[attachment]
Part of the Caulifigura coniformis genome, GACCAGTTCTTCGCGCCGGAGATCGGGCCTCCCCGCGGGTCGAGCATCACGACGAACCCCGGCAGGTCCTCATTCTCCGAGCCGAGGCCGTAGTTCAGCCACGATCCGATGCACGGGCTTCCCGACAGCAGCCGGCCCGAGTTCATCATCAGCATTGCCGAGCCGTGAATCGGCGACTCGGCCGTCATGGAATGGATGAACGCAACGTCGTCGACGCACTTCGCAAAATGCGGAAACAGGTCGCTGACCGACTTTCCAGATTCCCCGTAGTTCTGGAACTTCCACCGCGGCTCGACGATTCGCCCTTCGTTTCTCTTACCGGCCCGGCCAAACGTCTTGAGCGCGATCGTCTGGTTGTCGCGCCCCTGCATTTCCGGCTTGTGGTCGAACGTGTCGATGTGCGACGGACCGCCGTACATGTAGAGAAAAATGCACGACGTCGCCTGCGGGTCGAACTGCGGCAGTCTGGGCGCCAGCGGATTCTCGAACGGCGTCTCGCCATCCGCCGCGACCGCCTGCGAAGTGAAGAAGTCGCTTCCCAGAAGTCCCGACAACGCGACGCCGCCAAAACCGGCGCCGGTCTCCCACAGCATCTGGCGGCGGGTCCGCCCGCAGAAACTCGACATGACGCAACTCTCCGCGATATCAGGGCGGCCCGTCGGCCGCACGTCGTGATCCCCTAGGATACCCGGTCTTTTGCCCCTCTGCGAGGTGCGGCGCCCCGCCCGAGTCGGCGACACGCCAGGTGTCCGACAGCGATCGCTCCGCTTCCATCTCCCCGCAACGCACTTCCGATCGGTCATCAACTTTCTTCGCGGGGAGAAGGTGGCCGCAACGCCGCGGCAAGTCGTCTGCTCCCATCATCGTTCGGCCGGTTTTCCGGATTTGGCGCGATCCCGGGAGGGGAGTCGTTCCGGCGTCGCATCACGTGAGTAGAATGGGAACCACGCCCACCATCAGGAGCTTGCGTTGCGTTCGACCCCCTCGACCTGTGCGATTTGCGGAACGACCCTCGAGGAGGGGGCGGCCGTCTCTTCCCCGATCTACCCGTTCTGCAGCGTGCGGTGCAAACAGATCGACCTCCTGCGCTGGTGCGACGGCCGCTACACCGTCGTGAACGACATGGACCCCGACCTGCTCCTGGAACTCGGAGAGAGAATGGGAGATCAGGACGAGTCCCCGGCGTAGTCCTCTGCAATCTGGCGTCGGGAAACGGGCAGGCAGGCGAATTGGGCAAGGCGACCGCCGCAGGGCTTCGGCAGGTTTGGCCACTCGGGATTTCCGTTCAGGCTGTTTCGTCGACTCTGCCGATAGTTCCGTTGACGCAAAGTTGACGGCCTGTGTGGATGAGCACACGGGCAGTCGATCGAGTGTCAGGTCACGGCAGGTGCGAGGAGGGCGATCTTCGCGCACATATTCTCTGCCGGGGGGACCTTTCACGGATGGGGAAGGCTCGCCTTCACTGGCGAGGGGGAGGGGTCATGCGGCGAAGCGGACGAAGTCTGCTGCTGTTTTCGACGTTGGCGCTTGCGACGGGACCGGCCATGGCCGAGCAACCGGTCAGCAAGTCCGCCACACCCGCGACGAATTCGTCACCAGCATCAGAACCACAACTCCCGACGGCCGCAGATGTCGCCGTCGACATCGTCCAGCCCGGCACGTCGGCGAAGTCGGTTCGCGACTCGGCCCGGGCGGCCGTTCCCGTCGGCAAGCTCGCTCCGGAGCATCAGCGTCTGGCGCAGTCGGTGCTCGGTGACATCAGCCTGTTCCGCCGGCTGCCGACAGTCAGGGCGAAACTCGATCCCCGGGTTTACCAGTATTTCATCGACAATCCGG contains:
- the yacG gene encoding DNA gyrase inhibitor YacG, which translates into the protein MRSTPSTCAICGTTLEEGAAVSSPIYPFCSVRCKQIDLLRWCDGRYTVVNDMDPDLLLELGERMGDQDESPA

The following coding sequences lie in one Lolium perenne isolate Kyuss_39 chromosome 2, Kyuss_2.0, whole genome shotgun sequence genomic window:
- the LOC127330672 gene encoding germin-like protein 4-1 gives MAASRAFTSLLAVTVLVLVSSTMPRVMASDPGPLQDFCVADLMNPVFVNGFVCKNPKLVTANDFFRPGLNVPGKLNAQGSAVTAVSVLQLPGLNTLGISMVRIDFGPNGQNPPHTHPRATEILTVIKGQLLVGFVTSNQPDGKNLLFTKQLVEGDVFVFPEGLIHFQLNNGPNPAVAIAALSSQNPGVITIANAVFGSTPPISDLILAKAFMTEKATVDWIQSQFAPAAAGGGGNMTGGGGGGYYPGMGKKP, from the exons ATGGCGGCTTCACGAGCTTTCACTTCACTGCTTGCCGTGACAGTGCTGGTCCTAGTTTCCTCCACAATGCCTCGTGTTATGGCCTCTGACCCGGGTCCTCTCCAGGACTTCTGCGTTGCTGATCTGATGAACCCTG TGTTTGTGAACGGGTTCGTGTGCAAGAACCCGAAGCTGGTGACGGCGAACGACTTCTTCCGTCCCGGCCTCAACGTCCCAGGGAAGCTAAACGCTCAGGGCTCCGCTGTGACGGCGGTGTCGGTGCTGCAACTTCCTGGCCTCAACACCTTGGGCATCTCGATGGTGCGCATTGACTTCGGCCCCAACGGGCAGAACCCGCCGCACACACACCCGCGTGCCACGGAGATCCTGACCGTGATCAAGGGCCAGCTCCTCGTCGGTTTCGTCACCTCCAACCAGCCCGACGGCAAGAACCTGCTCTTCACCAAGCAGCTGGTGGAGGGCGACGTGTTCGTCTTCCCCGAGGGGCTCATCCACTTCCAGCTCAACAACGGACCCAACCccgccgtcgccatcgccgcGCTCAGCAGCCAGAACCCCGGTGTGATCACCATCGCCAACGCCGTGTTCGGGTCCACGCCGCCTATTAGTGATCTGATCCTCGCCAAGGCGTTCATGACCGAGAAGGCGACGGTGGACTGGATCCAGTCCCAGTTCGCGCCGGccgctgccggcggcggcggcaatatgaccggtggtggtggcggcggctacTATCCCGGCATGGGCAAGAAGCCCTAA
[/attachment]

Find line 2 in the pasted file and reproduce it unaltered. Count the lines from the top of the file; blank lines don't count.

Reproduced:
- the yacG gene encoding DNA gyrase inhibitor YacG, which translates into the protein MRSTPSTCAICGTTLEEGAAVSSPIYPFCSVRCKQIDLLRWCDGRYTVVNDMDPDLLLELGERMGDQDESPA